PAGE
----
The adage “All that glitters is not gold” cautions us against forming our opinion about objects on the basis of superficial impressions. It also implies that one should try to ascertain the true nature of things and to understand the reality hidden behind their glittering facade. However, love for glamour is deeply embedded in human nature. Taking advantage of this inherent vulnerability of man to glamour, cash rich companies rope in glamorous film and sports personalities to advertise their goods and services.
Soap and tooth paste used by charming actresses and dashing sportsmen sell like hot cakes. Companies’ sales are boosted and consumers, particularly those of the lower middle classes, forego many necessities of life to have a taste of goodies recommended by their favourite stars. Man would read super hero stories from films and see that those are real and often fell in temptations and believe that those are great but actually those are also men. hose glitters in films imagines him to be great but actually he is also a man among us. One would expect that our reading of such stories would make us wise and prevent us from falling prey to temptations of outward beauty. But man, weak as he is, never learns from others’ experience. He often courts disaster by giving into temptations. We are repeatedly warned and alerted by the wise and the experienced not to take persons and things on their face value. The most innocent masks may hide be¬hind them the most cunning of cheats.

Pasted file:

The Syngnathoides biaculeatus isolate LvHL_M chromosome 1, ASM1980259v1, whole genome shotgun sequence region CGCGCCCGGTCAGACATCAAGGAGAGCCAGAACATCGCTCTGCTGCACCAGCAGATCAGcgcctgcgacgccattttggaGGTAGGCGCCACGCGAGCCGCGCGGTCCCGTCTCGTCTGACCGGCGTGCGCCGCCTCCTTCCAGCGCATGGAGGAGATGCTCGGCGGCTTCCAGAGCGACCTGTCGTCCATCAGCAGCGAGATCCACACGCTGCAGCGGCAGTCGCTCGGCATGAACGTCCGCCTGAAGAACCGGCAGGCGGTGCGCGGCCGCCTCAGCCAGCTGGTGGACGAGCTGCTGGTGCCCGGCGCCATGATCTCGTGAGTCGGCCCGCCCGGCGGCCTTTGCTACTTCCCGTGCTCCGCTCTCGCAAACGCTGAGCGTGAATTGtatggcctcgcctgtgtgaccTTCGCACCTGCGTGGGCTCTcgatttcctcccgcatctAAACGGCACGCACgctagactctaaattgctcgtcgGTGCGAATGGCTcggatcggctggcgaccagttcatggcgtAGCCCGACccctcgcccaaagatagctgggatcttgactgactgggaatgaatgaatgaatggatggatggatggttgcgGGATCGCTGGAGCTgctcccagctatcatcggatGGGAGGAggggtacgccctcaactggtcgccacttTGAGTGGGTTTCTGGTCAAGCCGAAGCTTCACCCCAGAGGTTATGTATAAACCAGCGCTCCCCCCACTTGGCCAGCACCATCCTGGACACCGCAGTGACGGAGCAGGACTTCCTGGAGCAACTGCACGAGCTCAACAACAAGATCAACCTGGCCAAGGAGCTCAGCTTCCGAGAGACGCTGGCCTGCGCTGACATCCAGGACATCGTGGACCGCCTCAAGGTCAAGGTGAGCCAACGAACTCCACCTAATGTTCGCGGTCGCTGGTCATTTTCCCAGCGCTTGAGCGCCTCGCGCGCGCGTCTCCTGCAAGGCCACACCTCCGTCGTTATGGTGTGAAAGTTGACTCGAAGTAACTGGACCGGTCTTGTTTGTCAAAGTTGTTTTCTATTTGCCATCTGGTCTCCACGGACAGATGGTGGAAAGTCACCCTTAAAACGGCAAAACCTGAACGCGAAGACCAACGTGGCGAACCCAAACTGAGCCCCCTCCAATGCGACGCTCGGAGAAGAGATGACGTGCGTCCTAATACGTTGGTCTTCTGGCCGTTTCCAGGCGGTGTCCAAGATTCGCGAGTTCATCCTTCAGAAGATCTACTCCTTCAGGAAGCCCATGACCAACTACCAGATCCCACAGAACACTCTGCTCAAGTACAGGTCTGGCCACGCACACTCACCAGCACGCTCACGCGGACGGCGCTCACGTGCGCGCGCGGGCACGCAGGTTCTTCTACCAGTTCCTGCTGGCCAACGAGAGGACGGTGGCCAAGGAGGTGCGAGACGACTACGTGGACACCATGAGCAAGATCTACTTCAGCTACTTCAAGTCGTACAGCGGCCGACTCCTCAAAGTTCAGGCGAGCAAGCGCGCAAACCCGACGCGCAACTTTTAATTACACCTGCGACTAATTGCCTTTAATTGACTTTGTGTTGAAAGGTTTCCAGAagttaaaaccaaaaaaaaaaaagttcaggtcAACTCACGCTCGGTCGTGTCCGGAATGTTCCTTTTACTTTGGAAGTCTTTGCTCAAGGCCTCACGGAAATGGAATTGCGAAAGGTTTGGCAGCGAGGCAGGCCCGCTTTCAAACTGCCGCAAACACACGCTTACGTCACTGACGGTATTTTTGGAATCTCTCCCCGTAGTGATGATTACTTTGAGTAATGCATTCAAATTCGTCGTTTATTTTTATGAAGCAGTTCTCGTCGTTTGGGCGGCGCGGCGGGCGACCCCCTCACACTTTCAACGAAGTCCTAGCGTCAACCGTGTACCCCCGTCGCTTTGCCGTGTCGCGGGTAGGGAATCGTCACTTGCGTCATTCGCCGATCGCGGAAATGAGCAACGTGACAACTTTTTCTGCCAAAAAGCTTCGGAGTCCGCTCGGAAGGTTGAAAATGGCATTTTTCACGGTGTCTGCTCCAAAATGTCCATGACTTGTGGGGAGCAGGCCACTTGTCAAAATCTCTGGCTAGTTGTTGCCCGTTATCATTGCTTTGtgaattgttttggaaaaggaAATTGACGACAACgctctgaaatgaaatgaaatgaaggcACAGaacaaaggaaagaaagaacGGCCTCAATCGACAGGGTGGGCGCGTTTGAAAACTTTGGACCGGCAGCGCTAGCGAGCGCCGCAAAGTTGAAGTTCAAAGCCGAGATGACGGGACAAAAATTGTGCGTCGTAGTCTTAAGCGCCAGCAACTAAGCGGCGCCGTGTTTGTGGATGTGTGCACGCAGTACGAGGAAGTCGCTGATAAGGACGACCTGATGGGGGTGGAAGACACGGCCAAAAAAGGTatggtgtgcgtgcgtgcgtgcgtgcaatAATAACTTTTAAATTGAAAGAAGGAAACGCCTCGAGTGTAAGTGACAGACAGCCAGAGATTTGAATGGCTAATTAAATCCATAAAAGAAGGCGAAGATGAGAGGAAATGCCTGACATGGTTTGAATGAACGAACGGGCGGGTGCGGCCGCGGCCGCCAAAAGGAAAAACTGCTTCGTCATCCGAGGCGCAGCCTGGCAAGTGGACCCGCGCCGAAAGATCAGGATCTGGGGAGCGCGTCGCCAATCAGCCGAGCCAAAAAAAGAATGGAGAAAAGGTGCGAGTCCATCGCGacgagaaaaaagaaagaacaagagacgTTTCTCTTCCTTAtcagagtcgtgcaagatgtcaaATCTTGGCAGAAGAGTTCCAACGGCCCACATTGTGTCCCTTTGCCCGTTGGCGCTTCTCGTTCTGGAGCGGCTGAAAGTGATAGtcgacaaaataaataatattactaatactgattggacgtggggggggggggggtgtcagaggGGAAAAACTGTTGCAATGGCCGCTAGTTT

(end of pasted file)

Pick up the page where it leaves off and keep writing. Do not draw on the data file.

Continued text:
But very often even the wise fall prey to trick¬sters. Even Sita, the consort of Lord Rama, was tempted by the glitter of the golden deer she saw bounding around her forest cottage and requested Rama to bring it for her. Rama earnestly expostulated Sita to forget the deer as it might be a trap of some villain, but she was so charmed by the guiles of the deer that she pressed him to leave the Ashram in search of it. A few minutes later, Sita heard a distress call for help in Rama’s voice.